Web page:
Kind of a misogynistic thing, almost. Except not exactly. It’s more like an ignorant version of misogyny. In a sense, it recognizes that for some quite substantive reasons (including many of the inappropriate character ‘gestures’), it is a feature more likely to annoy women than men.

They should have never traded trying to delight the initial user over trying to not annoy the crap out of the user after the theoretical initial delight.

Especially given how doubleplusundelighted people ended up feeling.

How soon is… WTF?

Following the bold inspiration of blog posts like How soon was then? and How soon is now?, both of which are meant to allude to the song by The Smiths and covered by Love Spit Love titled How Soon Is Now? which is itself inspired by George Eliot (alias of Mary Ann Evans) and a small piece of her seminal work Middlemarch, I was particularly unhappy about the way that the song itself was butchered beyond recognition by the television series Charmed (especially as seen on reruns on the basic cable network TNT).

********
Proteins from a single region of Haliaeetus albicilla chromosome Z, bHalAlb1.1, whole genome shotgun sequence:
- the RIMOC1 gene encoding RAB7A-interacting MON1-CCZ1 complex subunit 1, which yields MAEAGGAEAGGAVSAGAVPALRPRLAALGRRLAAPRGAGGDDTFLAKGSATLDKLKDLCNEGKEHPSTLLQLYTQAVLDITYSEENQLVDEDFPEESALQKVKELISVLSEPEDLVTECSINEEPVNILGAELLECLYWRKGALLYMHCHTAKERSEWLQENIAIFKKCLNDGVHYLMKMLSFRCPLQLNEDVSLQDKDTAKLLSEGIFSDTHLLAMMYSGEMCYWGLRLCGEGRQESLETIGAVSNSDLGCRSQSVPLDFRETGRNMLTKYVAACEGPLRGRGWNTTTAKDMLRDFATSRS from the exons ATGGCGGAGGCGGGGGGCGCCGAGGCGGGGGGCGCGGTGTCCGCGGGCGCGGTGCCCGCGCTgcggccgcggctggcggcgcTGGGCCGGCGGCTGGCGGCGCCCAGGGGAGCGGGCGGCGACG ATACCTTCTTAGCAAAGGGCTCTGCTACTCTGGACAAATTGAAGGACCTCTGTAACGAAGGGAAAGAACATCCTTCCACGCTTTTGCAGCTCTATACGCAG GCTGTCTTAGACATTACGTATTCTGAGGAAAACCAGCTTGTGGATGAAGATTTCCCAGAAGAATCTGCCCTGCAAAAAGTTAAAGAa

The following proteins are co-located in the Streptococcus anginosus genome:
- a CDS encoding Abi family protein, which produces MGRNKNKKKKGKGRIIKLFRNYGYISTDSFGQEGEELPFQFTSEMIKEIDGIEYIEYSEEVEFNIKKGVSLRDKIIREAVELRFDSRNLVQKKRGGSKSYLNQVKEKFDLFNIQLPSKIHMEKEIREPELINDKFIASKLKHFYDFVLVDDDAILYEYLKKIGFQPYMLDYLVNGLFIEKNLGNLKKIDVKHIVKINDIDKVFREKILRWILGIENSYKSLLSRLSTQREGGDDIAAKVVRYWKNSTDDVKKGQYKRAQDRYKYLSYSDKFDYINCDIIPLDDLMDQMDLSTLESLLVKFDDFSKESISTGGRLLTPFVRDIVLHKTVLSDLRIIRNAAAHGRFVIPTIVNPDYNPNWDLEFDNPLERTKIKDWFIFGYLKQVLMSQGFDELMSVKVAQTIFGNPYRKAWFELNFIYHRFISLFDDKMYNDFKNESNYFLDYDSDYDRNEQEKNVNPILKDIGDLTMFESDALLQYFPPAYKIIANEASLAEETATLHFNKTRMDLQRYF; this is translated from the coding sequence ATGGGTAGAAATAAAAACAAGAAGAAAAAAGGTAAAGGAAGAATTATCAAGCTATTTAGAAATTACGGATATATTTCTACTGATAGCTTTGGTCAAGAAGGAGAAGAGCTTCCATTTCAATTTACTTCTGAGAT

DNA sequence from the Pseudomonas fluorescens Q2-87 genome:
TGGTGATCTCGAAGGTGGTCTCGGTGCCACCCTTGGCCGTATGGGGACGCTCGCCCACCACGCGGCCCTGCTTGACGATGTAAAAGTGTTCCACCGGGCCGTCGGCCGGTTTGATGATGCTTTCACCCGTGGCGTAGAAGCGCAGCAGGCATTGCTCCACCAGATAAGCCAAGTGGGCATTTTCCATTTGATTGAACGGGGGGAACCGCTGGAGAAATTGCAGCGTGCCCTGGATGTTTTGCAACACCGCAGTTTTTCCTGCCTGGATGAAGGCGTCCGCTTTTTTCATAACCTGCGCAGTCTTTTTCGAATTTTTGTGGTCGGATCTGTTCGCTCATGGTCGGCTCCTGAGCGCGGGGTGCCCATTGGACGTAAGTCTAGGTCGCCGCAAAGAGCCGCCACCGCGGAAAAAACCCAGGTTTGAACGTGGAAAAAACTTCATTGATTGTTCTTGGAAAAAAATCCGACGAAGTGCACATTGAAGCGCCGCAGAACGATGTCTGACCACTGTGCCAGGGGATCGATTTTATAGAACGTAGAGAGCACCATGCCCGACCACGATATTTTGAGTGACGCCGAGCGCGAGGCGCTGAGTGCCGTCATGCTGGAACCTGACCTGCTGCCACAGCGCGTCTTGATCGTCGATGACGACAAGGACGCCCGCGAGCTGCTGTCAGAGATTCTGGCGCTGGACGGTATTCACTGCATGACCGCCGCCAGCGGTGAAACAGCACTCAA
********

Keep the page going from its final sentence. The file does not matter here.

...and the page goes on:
Well over the past few weeks, TNT has topped their previous song shaming at least 33% of time by replacing the lines

I am the son

and the heir

with the lines

I am the sun

and the air

and I was dumbfounded about how to react exactly.

For example, it was in the 7:00am rerun yesterday, but not the 6:00am or 8:00am.

WTF? By which I mean What The F**k ? By which I mean THE FUCK?

But then I stopped and wondered whether the TNT rerun had managed to (accidentally?) backformation its way into topical relevance for the supernatural show’s theme song.

I doubt that it has ever been intentional, but as changes go it is kinda really cool as a form of redemption for the [formerly?] butchered theme song for the show’s beginning title credits.